What are low-carbon façades and structures?
The façade and structure are key parts of any rehabilitation project, not only in terms of carbon weight, but also, first and foremost, because the idea is to complete a project. As mentioned earlier, the environmental work amounts to reflecting on the impact of every single material used.
The first rule is that the façade must now first be optimized for its CO2 emissions, in priority over energy-related criteria. This is a dramatic change in approach for architects and engineers, who were previously subject to thermal regulations, the only objective of which was to lower our energy use. The new regulatory standards, RE2020, which came out in 2021, goes almost entirely in the direction of carbon and imposes a maximum carbon threshold above which construction isn’t possible. This regulation doesn’t apply to rehabilitation, but its logic and the fact that a heavy rehabilitation often calls for an entirely new façade allows us to draw analogies.
We now know that certain façade types improve a building’s carbon impact. This approach should therefore dictate that of appearance and form. We also know that glazed sections are the primary weak spot of our impacts, both due to energy losses and to embodied carbon. A fully glazed façade (with double or triple glazing) that contributes major energy gains can have a final weight of more than 300 kg CO2eq/m², whereas a low-carbon façade can go below under 100 kg CO2eq/m². From the perspective of material-related carbon weight, this second type of façade is the only one that can allow under 800 kg CO2eq/m² on the entirety of the building.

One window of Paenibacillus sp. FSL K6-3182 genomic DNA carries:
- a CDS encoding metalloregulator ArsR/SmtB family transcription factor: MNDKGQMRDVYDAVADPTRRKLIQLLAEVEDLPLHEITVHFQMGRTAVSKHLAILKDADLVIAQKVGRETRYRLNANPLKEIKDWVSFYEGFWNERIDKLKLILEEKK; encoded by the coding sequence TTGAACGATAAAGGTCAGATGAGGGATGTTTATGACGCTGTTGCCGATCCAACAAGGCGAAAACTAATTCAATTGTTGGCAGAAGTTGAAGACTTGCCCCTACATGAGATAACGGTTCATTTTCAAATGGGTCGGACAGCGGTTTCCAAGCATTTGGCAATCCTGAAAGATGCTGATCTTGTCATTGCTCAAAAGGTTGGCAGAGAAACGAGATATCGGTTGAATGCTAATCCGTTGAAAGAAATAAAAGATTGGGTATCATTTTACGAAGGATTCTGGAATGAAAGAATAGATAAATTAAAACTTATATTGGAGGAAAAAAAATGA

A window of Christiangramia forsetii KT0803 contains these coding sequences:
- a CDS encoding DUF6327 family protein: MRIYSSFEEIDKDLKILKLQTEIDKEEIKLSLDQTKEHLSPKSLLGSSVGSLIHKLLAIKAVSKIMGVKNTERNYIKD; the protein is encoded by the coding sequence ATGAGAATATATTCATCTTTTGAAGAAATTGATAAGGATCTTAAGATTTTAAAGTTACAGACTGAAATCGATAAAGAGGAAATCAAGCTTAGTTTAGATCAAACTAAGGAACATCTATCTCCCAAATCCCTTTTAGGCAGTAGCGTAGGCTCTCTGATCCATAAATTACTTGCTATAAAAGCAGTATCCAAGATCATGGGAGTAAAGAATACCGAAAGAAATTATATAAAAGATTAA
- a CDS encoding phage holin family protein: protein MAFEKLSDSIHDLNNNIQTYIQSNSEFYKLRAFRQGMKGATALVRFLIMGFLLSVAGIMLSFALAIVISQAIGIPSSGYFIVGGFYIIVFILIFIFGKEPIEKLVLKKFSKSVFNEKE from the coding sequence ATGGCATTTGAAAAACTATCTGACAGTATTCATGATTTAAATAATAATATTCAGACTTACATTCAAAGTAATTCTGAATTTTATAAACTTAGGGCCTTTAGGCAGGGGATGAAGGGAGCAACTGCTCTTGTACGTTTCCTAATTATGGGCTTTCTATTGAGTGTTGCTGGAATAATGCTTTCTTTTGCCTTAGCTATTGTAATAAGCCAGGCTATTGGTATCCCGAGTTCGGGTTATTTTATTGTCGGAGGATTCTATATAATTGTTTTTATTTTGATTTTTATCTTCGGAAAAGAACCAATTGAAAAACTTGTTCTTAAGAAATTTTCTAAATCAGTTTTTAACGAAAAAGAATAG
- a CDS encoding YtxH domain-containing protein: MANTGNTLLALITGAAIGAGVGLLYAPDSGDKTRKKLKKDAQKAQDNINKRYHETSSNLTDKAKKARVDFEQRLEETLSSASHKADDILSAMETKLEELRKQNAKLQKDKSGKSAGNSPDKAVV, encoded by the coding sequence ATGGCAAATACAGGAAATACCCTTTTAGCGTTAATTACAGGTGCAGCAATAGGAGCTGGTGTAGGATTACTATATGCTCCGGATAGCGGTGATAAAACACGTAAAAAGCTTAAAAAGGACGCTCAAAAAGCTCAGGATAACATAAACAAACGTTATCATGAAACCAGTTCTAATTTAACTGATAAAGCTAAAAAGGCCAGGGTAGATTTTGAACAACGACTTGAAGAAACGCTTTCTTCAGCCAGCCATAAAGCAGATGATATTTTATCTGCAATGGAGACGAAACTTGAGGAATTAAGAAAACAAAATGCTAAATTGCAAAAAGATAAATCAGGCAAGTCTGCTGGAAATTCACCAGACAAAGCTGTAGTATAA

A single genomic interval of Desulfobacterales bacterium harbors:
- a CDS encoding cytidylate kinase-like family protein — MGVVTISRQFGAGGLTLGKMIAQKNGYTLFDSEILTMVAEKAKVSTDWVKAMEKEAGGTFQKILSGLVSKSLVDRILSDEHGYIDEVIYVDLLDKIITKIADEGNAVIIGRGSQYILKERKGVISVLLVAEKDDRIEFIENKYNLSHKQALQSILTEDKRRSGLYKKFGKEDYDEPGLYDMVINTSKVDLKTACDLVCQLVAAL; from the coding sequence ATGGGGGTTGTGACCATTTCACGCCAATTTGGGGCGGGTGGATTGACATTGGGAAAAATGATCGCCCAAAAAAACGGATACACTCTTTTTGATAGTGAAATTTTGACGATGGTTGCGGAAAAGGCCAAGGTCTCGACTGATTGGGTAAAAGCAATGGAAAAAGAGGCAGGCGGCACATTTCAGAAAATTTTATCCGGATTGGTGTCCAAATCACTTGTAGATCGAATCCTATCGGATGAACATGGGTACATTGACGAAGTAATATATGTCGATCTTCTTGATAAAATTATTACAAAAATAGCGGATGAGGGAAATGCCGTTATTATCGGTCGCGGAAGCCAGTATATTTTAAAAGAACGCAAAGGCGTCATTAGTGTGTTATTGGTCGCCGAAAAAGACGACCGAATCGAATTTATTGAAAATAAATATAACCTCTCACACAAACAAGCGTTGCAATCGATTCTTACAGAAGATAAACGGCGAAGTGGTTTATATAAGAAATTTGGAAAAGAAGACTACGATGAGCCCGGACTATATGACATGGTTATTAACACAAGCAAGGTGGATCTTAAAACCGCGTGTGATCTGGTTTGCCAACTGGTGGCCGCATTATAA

For a watchful eye, it’s easy to appreciate a building’s carbon weight simply by considering its façade, especially given that the form of a building, its complexity, and its compactness, are all strictly correlated to its impact. Certain architects follow the principle of “form follows function”; we now must adhere to the precept of “form follows carbon.” Quite efficient in that regard, Haussmannian buildings are part of the way forward.
It is no exaggeration to state that, in the case of a Haussmannian building, a carbon-oriented rehabilitation can lead to conserving 200 kg CO2eq/m² on materials and 150 kg CO2eq/m² on energy use, thus achieving, without too much trouble, a weight of 85 kg CO2eq/m², or, to put it another way, only about half as much as that of a new build.
Among the optimizations in our example is also the fact that no additional space is being created. Instead, the existing surface is densified with the use of bio-based materials, and sobriety in the improvements. This leads to two concerns. On the one hand, users must be supported in order to make them understand the issues around a project that has smaller or shared spaces, and how they can reduce their own carbon weight. On the other hand, programming itself must be geared towards low carbon. Building parking for cars rather than bicycles, for example, is a programmatic decision that can heavily constrain a project.
As we’ve seen, although the new façades of Tour Montparnasse are very carbon intensive, they allow for a major gain in terms of energy-related carbon weight. The particularity of this building also lies in its technical and mechanical constraints, as well as the natural ventilation system, which necessarily adds a lot to its overall carbon weight.